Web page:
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by AjD

Buy Bob Mould

It's time for another installment of 'Ask That Guy,' the question and answer column where you ask that guy some questions. Today's topic is Bob Mould's latest career choices.

I heard that Bob Mould had a heroin habit, or a headache or something. Is he gay? -- D.R., Cleveland, CA

He gets asked silly questions all the time. Somebody from his first set of ex-bandmates was hooked on smack, but he might or might not be off it now. It's no business of yours, but he does in fact get depressed some times.

Is Bob Mould following in the footsteps of the great confessional singer-songwriters of the 1970s, like Janice Ian and Joni Mitchell? -- P.D., Toledo, MI

Not so much confessional as accusatory. Thanks for writing.

Has Sugar broken up? -- G.G., Akron, MA

Apparently. But when Bob gets tired of his isolation, he will form another pathbreaking power trio with a drummer who's not all that bad a songwriter in his own right.

Is his current solo work as delicately beautiful as his first great solo album, "Workbook"? -- P.Q., Dayton, GA

There are a couple nice acoustic tunes; "Thumbtack" on the album and "Eternally Fried" on the "Egoverride" ep. As with many of his songs on these two disks, you can enjoy the desolate anger of the music as long as you don't pay too much attention to the self-pity in the lyrics. Most of the rest of the tunes have little acoustic garnishes, but mostly to lull you into a false sense of security when the distortion pedals kick in. But 'Delicately beautiful'? Sorry. Thanks for writing.

What are your Radio Playlist Choices for this album? -- B.V., Cinncinnati, OR

If I listened to anything on the radio besides freeform college music and the news, I'd probably figure "Egoverride" to score the CMJ bucks. "I Hate Alternative Rock" is catchier and is whiny (a bonus), but Alternative-Oriented-Radio playlists could've already had their fill of unintentional-wry-irony-by-leaders-of-popular-music by playing Mike Watt and Eddie Vedder's "Against the Seventies" for a couple days last year. "Art Crisis" is also mighty catchy, but is about complex things that confuse radio programmers.

Did Bob Mould have a bad day? This album's kinda' bitchy. As opposed to bitchin'. -- B.O., Kent, PA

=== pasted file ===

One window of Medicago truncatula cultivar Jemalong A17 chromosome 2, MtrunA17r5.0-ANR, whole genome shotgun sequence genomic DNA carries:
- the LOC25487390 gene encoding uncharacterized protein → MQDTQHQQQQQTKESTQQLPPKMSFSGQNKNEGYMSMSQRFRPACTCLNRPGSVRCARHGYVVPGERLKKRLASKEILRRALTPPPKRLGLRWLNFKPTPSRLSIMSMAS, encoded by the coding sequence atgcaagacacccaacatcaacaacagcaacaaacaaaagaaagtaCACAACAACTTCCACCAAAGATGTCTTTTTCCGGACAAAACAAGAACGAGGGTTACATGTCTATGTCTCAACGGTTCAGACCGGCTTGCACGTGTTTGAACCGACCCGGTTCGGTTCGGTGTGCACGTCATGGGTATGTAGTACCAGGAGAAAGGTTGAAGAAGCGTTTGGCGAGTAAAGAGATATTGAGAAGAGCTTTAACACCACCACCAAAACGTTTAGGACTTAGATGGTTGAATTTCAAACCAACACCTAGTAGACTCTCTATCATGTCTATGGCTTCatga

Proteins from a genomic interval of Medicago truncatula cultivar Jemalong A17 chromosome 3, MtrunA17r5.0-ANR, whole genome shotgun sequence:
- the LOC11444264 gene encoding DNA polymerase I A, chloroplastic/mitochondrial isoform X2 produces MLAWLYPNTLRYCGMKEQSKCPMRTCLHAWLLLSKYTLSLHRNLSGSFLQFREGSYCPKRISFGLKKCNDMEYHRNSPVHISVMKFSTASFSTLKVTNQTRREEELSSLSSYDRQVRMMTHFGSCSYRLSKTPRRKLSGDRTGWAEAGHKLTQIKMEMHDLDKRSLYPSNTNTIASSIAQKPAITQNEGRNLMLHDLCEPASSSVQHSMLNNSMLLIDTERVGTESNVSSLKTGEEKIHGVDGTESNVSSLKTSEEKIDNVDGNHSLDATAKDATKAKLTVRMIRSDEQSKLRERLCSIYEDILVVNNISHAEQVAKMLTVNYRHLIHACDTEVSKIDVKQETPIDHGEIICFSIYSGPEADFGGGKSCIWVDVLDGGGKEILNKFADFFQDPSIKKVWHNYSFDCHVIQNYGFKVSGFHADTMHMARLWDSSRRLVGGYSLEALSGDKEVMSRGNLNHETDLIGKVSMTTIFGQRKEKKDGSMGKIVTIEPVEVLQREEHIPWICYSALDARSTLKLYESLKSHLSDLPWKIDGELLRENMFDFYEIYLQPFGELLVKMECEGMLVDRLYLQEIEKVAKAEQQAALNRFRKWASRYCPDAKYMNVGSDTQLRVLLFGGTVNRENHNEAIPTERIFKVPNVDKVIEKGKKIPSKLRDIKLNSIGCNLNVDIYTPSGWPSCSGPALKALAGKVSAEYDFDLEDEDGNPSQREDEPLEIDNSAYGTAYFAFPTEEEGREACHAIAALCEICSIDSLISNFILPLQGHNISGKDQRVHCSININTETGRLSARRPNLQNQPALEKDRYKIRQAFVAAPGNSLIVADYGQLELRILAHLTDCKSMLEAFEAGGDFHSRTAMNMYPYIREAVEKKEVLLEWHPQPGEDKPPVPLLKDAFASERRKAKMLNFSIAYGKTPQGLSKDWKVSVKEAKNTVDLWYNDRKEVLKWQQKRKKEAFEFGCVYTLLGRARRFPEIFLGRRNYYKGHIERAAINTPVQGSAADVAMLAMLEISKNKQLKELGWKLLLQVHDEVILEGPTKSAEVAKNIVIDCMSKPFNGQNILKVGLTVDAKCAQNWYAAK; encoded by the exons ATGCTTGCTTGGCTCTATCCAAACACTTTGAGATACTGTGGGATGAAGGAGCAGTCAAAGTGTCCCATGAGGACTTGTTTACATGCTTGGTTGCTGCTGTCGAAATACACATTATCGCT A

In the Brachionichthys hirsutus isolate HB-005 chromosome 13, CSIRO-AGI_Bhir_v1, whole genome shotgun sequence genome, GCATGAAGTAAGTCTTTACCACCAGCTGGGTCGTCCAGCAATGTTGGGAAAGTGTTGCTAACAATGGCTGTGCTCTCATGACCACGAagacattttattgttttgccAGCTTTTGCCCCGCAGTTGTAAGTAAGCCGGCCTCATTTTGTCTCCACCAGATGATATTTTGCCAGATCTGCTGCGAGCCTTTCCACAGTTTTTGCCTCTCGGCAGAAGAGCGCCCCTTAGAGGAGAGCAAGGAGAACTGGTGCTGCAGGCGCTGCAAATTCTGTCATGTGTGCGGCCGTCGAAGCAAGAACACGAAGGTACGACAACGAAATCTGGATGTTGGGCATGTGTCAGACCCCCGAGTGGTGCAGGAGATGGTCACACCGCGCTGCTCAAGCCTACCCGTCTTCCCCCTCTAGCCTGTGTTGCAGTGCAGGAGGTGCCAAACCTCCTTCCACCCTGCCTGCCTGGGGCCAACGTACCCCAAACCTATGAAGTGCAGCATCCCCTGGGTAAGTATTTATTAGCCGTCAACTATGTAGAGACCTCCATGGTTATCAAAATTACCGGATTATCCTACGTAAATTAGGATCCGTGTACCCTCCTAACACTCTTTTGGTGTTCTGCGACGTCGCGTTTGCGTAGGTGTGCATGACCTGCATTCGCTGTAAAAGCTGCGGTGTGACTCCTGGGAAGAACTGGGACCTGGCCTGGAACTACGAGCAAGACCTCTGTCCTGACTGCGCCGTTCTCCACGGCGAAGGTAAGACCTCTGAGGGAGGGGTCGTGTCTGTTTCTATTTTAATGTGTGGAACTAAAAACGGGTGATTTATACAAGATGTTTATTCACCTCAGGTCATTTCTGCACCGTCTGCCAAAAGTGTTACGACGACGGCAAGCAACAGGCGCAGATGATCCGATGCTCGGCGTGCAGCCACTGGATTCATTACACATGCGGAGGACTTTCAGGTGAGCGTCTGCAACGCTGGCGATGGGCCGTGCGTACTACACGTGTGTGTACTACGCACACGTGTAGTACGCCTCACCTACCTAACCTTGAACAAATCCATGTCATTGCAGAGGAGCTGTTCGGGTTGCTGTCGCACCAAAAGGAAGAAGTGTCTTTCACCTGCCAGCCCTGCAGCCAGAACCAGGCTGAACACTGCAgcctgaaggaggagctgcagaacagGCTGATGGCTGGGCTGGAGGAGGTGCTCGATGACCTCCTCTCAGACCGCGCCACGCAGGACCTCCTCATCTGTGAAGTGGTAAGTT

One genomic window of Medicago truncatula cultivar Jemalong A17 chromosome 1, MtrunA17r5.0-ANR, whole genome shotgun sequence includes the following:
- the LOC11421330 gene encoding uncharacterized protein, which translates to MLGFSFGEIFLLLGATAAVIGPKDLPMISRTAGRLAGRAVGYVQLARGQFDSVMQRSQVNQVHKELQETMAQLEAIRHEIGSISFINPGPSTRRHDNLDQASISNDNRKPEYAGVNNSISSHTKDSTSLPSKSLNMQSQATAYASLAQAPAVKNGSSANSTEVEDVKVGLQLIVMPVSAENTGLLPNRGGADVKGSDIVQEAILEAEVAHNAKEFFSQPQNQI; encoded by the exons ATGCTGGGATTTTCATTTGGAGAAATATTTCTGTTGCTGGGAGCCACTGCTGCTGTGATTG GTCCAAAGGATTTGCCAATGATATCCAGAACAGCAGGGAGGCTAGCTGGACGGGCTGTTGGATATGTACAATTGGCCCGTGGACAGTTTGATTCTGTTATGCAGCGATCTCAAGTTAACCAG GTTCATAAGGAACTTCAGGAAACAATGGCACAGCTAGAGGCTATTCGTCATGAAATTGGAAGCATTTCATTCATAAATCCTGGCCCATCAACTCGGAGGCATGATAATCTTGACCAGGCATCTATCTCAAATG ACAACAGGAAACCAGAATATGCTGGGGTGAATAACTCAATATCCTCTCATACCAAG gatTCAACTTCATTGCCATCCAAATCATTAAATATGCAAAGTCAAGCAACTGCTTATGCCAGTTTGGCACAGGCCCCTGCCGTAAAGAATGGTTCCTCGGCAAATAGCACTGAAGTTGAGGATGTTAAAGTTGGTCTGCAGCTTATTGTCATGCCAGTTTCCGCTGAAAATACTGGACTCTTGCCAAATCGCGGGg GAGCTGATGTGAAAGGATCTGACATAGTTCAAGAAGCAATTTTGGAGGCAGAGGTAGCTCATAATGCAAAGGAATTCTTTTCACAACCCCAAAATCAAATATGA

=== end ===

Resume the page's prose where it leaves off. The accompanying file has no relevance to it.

The way I figure it, whoever pissed him off, their ears are burning. The rest of the world can only wonder.

Would you consider this album to be a step forward in Bob's development as an artist? -- Q.W., Ashtabula, WI

Perhaps. The music is tight and some of the melodies are pretty damned catchy. But the rhythms are stiff 'cause Bob did the drumming himself (it's not on par with his guitar playing skills), the lyrics are entirely self-absorbed, and the whole album is too slick to be entirely involving. Bob does get points for including sound effects of a record needle between sides and riding the inner groove.

Okey-Dokey. So Bob broke up with somebody, or his car got sideswiped, or he had the flu. Is that any reason to break up a kickass band and hole up in Texas and not put on his kickass live shows? -- Z.A., Wooster, NM

Well, um, I guess it is. This is probably the musical equivalent of getting really upset and spending the weekend alone in your bedroom, only stepping out to order pizza and get more beer from the fridge, the rest of the time writing in your personal journal about how you'd been wronged and how lousy THEY are and how the whole damn world is no damn good.

In other words, Bob got pissed about something and made this album about it all on his own, but unless you know who or what he's singing about, you really don't understand what justifies the bile.

At least he's not writing campaign songs for Bob Dole.

Thanks for writing.

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